In-depth look at Judith Moreland’s acting career

By Gabriela Gutierrez

Native Angeleno Judith Moreland shared her story with East Los Angeles College and talked about what has made her acting and teaching careers possible.

Interviewed by ELAC’s art instructors, and Moreland’s previous college pupils, Rodney Scott and Vanessa Pellegrini made “A Conversation With Judith Moreland” possible.

Being a black woman, Moreland identifies as a minority and can resonate with many ELAC students who are seeking a similar career path.

Moreland said she initially began her college education pursuing a career as a doctor because her father is a doctor. 

She wanted to continue in his footsteps and went on to receive her BA in Biology from Stanford University, but said that acting has always been her true passion.

She studied at the American Conservatory Theater and received her MFA.

Moreland said she has never given up, thus her biggest piece of advice is “don’t give up.”

She said she has always loved acting and was often in school plays when she was younger.

Moreland said having the conversation with her parents about wanting to become an actor instead of being a doctor was a tough one, but they understood when she told them that she was going to continue her education.

Moreland said she recognizes her challenges as a black woman who is over 30 years old in the film industry, but regardless she always tries to find a way around those challenges. 

She said she is most proud of sticking with her career despite all the odds that stood against her.

However, Moreland acknowledged the current times and said,

 “We are being seen. It is a great time to be an actor of color because as you can see, the majority culture is interested in our stories and they see that our stories translate. 

“For so long they thought white people would not want to relate to our stories or hear our stories and it turns out that is not true. A good story is a good story and people are interested in all cultures.”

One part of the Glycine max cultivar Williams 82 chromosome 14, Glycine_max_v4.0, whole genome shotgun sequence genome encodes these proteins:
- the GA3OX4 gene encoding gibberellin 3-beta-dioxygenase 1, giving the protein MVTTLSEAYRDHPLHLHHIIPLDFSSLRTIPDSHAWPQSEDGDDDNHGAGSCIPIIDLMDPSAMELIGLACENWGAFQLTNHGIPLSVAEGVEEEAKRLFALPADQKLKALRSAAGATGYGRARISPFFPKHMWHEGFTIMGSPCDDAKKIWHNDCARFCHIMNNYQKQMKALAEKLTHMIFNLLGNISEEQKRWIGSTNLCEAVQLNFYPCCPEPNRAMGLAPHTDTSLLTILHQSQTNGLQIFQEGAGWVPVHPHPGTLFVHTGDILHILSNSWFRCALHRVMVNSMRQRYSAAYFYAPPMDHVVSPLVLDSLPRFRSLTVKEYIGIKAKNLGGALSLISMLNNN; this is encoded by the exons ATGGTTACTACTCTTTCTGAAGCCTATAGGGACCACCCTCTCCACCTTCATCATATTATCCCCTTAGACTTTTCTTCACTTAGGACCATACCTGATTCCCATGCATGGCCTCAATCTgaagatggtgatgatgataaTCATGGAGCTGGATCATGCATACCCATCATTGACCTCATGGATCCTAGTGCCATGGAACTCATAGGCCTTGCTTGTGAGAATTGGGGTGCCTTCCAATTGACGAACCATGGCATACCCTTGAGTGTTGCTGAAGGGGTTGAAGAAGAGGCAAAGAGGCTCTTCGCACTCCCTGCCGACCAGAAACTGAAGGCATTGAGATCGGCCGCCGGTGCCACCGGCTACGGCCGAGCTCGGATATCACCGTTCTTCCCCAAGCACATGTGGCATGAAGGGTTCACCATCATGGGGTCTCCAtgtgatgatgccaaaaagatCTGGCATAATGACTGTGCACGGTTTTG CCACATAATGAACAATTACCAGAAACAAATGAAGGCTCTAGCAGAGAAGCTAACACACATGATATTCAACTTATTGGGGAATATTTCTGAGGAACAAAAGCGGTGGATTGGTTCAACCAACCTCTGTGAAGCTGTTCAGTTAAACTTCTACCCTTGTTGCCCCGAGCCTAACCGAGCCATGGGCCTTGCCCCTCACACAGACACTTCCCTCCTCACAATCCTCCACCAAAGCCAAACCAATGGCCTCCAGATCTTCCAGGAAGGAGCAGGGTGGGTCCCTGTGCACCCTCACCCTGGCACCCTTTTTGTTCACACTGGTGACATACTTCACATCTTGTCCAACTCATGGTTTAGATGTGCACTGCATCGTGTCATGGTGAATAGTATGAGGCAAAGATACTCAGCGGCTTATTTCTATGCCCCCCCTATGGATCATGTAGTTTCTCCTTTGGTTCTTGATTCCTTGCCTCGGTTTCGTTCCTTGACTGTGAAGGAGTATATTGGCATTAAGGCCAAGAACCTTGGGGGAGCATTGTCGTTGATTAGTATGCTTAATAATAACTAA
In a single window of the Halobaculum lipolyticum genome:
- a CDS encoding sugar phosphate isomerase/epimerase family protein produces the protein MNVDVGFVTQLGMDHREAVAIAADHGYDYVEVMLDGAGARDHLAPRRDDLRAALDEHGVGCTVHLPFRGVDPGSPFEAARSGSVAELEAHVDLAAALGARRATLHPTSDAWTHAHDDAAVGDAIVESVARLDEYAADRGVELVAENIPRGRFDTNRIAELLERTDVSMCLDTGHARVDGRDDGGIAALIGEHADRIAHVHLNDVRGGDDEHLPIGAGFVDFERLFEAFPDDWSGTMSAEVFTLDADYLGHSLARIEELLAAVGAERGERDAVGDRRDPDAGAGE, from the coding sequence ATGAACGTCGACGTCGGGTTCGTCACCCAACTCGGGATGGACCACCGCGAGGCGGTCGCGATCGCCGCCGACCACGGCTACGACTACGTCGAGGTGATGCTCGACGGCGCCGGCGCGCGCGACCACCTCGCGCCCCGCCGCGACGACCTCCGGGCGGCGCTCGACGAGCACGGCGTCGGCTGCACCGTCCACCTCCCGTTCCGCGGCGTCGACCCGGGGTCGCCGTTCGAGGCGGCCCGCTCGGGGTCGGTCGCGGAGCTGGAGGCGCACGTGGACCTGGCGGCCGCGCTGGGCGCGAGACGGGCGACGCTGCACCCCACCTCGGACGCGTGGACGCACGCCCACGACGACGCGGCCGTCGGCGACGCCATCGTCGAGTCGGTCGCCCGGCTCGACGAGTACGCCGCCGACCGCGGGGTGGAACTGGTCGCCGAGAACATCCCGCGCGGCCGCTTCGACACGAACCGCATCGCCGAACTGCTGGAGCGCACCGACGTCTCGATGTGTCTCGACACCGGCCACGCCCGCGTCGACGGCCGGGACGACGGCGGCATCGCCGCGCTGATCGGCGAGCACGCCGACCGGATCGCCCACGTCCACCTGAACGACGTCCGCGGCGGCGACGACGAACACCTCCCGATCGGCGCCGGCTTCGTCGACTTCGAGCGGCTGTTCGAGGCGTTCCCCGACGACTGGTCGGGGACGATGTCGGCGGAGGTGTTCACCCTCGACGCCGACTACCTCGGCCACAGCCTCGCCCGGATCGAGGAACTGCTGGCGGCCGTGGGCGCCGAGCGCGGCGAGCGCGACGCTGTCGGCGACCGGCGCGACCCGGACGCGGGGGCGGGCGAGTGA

At one point, Moreland reversed the roles and asked Scott what it was like for him, as a Black man, to walk into class and see a Black woman as his professor. 

Scott said, “I was the only Black male, so I was excited to see someone Black.” 

Scott said he remembered taking the bus to school and would get to class tired, but having Moreland tell him he cannot fall asleep in her class meant a lot because it showed him that she cared about him as a student.

Scott said one of the most significant things he learned as an actor under Moreland’s wing was how to use his voice as his instrument.

Moreland said it was a life-changing experience for her as well because being a Valley girl, she had no idea she had a dialect and that she could use it to improve her acting skills.

Scott pointed out that Moreland taught her class using a book called “Shakespeare Without Fear” by Joseph Olivieri which was vital to his learning experience. 

Moreland said the reason she used Shakespeare as a teaching tool was because “He was that good.” She said Shakespeare’s “genius was that he put it all on the page.”

Scott attributed much of his teachings to Moreland and said she is his mentor. Moreland said her mentors were two Black women who were her professors during her undergrad years. 

One of her mentors was  Sandra Richards who taught her when she was at Stanford University. “All I can say is she saw me,” Moreland said. 

Her other mentor was Ana Deavere Smith who, in addition to being  a professor at Stanford University, was an ACT alum. 

Smith gave her one of her first teaching jobs right after she graduated from ACT. Moreland said she felt seen by Smith, too.

Pellegrini also took a moment to thank Moreland for being her mentor and teaching her everything she has taught her. 

Pellegrini said that a significant moment for her was when most of her classmates were able to get jobs in their fields, but she did not have the same luck. 

Regardless, Moreland told Pellegrini to look at her options and take a different approach. 

Pellegrini said that if it had not been for Moreland’s advice and care, she would not be where she is today.

As her last piece of advice Moreland said, “Everybody does not have to like you but find the person who gets you, and that’s where you go. Listen to them. If they get you and if they see you, then that’s all the affirmation you need.”

Moreland currently has three different plays she is working on.

She recently directed a Zoom play called “Smart People,” which was created in May 2014 by playwright Lydia Diamond. 

She is also in pre-production on “An Octoroon,” a live play written by Branden Jacobs-Jenkins. 

The play is expected to be shown at the Fountain Theater on an outdoor stage this upcoming Juneteenth. 

Lastly, Moreland recently helped produce a two-person Zoom play called, “This Bitter Earth” written by Harrison David Rivers.

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